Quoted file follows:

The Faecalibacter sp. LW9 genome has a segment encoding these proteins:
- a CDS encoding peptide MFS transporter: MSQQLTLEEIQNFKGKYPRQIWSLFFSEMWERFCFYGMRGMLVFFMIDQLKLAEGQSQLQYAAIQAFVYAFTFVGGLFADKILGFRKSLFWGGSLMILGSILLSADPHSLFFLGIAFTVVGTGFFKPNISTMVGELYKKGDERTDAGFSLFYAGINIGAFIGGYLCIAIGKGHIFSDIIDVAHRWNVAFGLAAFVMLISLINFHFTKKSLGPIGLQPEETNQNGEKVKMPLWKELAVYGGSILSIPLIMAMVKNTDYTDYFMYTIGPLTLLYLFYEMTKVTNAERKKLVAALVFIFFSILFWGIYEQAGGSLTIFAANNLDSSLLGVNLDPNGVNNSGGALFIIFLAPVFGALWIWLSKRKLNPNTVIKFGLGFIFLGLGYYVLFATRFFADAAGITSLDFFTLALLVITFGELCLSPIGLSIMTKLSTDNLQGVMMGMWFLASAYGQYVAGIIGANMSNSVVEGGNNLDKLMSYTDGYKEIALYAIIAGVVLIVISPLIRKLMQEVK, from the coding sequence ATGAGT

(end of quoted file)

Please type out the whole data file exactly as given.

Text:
The Faecalibacter sp. LW9 genome has a segment encoding these proteins:
- a CDS encoding peptide MFS transporter: MSQQLTLEEIQNFKGKYPRQIWSLFFSEMWERFCFYGMRGMLVFFMIDQLKLAEGQSQLQYAAIQAFVYAFTFVGGLFADKILGFRKSLFWGGSLMILGSILLSADPHSLFFLGIAFTVVGTGFFKPNISTMVGELYKKGDERTDAGFSLFYAGINIGAFIGGYLCIAIGKGHIFSDIIDVAHRWNVAFGLAAFVMLISLINFHFTKKSLGPIGLQPEETNQNGEKVKMPLWKELAVYGGSILSIPLIMAMVKNTDYTDYFMYTIGPLTLLYLFYEMTKVTNAERKKLVAALVFIFFSILFWGIYEQAGGSLTIFAANNLDSSLLGVNLDPNGVNNSGGALFIIFLAPVFGALWIWLSKRKLNPNTVIKFGLGFIFLGLGYYVLFATRFFADAAGITSLDFFTLALLVITFGELCLSPIGLSIMTKLSTDNLQGVMMGMWFLASAYGQYVAGIIGANMSNSVVEGGNNLDKLMSYTDGYKEIALYAIIAGVVLIVISPLIRKLMQEVK, from the coding sequence ATGAGT